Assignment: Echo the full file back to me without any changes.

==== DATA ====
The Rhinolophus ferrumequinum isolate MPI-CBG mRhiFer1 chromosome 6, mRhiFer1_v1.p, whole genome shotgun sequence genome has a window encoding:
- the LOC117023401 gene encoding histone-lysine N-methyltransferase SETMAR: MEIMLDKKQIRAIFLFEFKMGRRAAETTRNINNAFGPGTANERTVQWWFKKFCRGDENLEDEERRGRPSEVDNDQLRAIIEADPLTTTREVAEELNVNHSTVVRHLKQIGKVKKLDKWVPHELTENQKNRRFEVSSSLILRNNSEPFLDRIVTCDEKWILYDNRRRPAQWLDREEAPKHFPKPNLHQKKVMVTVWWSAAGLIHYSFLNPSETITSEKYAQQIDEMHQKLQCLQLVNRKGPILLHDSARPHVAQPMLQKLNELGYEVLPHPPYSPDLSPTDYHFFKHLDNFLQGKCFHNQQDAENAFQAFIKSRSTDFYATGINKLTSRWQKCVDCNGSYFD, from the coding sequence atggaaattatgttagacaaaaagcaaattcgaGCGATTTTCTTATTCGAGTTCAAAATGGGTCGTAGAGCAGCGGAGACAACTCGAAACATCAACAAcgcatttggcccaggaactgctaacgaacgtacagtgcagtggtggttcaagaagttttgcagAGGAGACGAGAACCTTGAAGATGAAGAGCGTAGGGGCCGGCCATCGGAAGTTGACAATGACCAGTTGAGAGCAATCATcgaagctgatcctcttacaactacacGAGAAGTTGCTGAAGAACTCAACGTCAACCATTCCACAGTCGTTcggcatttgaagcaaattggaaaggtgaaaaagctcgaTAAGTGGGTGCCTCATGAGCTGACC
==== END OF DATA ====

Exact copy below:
The Rhinolophus ferrumequinum isolate MPI-CBG mRhiFer1 chromosome 6, mRhiFer1_v1.p, whole genome shotgun sequence genome has a window encoding:
- the LOC117023401 gene encoding histone-lysine N-methyltransferase SETMAR: MEIMLDKKQIRAIFLFEFKMGRRAAETTRNINNAFGPGTANERTVQWWFKKFCRGDENLEDEERRGRPSEVDNDQLRAIIEADPLTTTREVAEELNVNHSTVVRHLKQIGKVKKLDKWVPHELTENQKNRRFEVSSSLILRNNSEPFLDRIVTCDEKWILYDNRRRPAQWLDREEAPKHFPKPNLHQKKVMVTVWWSAAGLIHYSFLNPSETITSEKYAQQIDEMHQKLQCLQLVNRKGPILLHDSARPHVAQPMLQKLNELGYEVLPHPPYSPDLSPTDYHFFKHLDNFLQGKCFHNQQDAENAFQAFIKSRSTDFYATGINKLTSRWQKCVDCNGSYFD, from the coding sequence atggaaattatgttagacaaaaagcaaattcgaGCGATTTTCTTATTCGAGTTCAAAATGGGTCGTAGAGCAGCGGAGACAACTCGAAACATCAACAAcgcatttggcccaggaactgctaacgaacgtacagtgcagtggtggttcaagaagttttgcagAGGAGACGAGAACCTTGAAGATGAAGAGCGTAGGGGCCGGCCATCGGAAGTTGACAATGACCAGTTGAGAGCAATCATcgaagctgatcctcttacaactacacGAGAAGTTGCTGAAGAACTCAACGTCAACCATTCCACAGTCGTTcggcatttgaagcaaattggaaaggtgaaaaagctcgaTAAGTGGGTGCCTCATGAGCTGACC